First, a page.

Case Study: Improving Composite Door Production
July 2, 2012
Structural adhesives are allowing higher performance composite doors to be produced more cost effectively.
The right type of structural adhesive can produce a lower weight assembled part with superior mechanical performance characteristics such as improved flexural strength, better creep properties and higher impact resistance. These are compelling enough reasons for a manufacturing company to economically justify making design changes and rethinking production methods. The added commercial benefits of major productivity gains and overall lower production costs have convinced a number of companies to invest time and engineering resources to trial Crystic® Crestabond® and discover the performance improvements and significant cost savings they could achieve.
New World Ltd., based in Ballymena, Northern Ireland, is a leading manufacturer of exterior and interior unplasticized polyvinyl chloride (UPVC) and glass-reinforced plastic (GRP) composite domestic doors. The company has an established customer base in the UK and Ireland, which is currently expanding with growing export sales in Europe and the U.S. In this highly competitive sector of the building market, New World needs to be extremely cost and productivity focused, without any compromises on build quality.
With this in mind, after successful shop floor production trials, Crestabond M1-05 was specified for key inner sash frame and door skin structural bonding applications. Since mid-2011, Crestabond M1-05 has been phased in and is now used on 85% of New World’s range of doors. This includes the new all-GRP Apeer 70 and 44 doors, which are constructed with a bonded inner sash made from a pultruded GRP profile. (The advantage of having the entire door designed with the same material is the elimination of any distortion following installation.)
The switch to using Crestabond M1-05 to bond together the cut-to-size GRP or UPVC profiles that are used to make the rectangular inner sash frame of the door designs has had a major impact on increasing New World’s overall production line productivity and build quality, as well as reducing scrap levels. “With Crestabond M1-05, due to its significantly faster fixture time, we have made significant productivity gains in our door production,” explains Asa McGillian, managing director of New World. “The overall cost benefit analysis is commercially very attractive for the business relative to the price of Crestabond.”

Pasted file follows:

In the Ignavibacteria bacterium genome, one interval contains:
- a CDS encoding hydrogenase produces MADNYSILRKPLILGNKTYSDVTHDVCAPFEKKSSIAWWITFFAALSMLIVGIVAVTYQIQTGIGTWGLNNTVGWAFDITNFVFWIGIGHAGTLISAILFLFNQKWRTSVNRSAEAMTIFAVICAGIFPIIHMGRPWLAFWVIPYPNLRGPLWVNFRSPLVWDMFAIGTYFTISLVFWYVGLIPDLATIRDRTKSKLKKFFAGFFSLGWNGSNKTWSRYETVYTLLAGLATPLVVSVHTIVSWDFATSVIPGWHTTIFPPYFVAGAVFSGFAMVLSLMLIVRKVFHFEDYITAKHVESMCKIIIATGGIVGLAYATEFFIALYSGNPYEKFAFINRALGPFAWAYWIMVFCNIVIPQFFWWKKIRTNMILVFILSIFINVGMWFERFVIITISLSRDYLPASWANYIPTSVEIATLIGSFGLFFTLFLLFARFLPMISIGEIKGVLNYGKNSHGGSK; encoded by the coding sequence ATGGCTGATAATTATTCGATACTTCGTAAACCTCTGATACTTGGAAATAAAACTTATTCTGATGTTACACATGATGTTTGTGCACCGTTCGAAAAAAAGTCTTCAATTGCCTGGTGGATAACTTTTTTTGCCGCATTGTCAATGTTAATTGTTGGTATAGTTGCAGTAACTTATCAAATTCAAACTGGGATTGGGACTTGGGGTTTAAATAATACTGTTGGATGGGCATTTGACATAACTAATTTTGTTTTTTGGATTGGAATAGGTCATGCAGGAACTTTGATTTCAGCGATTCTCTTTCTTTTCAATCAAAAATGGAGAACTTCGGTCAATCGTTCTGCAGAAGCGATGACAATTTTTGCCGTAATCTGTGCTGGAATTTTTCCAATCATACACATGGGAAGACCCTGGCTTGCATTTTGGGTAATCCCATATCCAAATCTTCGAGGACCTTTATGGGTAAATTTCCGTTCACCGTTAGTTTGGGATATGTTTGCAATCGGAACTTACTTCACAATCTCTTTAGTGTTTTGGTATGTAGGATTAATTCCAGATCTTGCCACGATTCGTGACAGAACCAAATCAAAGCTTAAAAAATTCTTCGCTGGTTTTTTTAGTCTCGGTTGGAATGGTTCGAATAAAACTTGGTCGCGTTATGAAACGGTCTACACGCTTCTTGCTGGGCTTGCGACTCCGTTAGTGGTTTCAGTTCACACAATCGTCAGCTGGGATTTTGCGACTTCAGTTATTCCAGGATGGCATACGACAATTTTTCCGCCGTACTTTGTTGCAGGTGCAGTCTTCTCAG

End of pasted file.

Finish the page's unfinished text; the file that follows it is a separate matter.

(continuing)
For the pultruded GRP inner sash frames, New World now has a 25% faster cycle time in the bond and assembly stage, down from 16 to only 12 minutes. Productivity gains were even better for the UPVC inner sash production line, where the cycle time has been reduced by 73% since switching to Crestabond M1-05. With its 12-min fixture time, Crestabond M1-05 replaced a two-part polyurethane (PU) adhesive that required 45 min before the assembled frame could be moved to the next production stage.
“Product quality has definitely improved, particularly during colder periods, as Crestabond has proved to be a tougher, more reliable and consistent adhesive, which gives us fewer breakages and scrap loss compared with other MMA and polyurethane adhesives previously used,” says McGillian.
To help with productivity, New World uses automated 10:1 dispensing machines from UK equipment manufacturer Liquid Control Ltd. in combination with 20-liter pails of Crestabond M1-05. However, for certain bonding applications, such as a 4-mm profile, using a handheld pneumatic gun with 400-ml cartridges of Crestabond has proved faster to use. This method also offers better application control of small beads of adhesive, which produces less waste. New World has found that using cartridges is overall more cost effective for smaller, more intricate bonding applications. New World also molds its higher performance and fire-resistant GRP door skin panels using Scott Bader’s Crestapol® 1210 resin, which results in higher product performance and productivity.
The Crestabond range of primer-less methyl methacrylate (MMA) structural adhesives offers a cost-effective alternative bonding solution to the growing demand for better, faster performing universal structural adhesives capable of bonding not only composites, but also commonly used metal and plastic substrates such as aluminum, stainless steel, acrylonitrile butadiene styrene (ABS), acrylic, and polycarbonate (PC).
The Crestabond range is aimed at manufacturers in the bus, truck, rail, construction, marine and wind energy markets looking for a tough, cost-effective, high-performance bonding and gap filling structural adhesive with long-term reliability. An additional production benefit is improved shop floor working conditions; using an adhesive for assembly rather than over-laminating eliminates grinding dust, reduces styrene emissions and provides a cleaner shop floor environment.
All Crestabond adhesives in the current range have a 10:1 mix ratio, supplied in a choice of pack sizes from 400-ml coaxial cartridges, which can be applied using manual or pneumatic hand gun applicators, to bulk pack sizes in 20-liter (18-kg) pails or 200-liter (180-kg) drums for use with proprietary dosing machines.
For more information, visit www.scottbader.com/adhesives. New World’s website is located www.nwd.uk.com.
ABOUT SCOTT BADER
Established in 1921, Scott Bader is a £200 million (approximately $320 million) multinational chemical company that employs 600 people worldwide. It is a common trusteeship company with no external shareholders and a strong commitment to supporting its customers, workforce, and the environment. Scott Bader’s headquarters in the UK features purpose-built, state-of-the-art technical facilities that accommodate R&D and complete evaluation, testing, and application support. The company also has manufacturing facilities in the UK, France, Croatia, the Middle East and South Africa.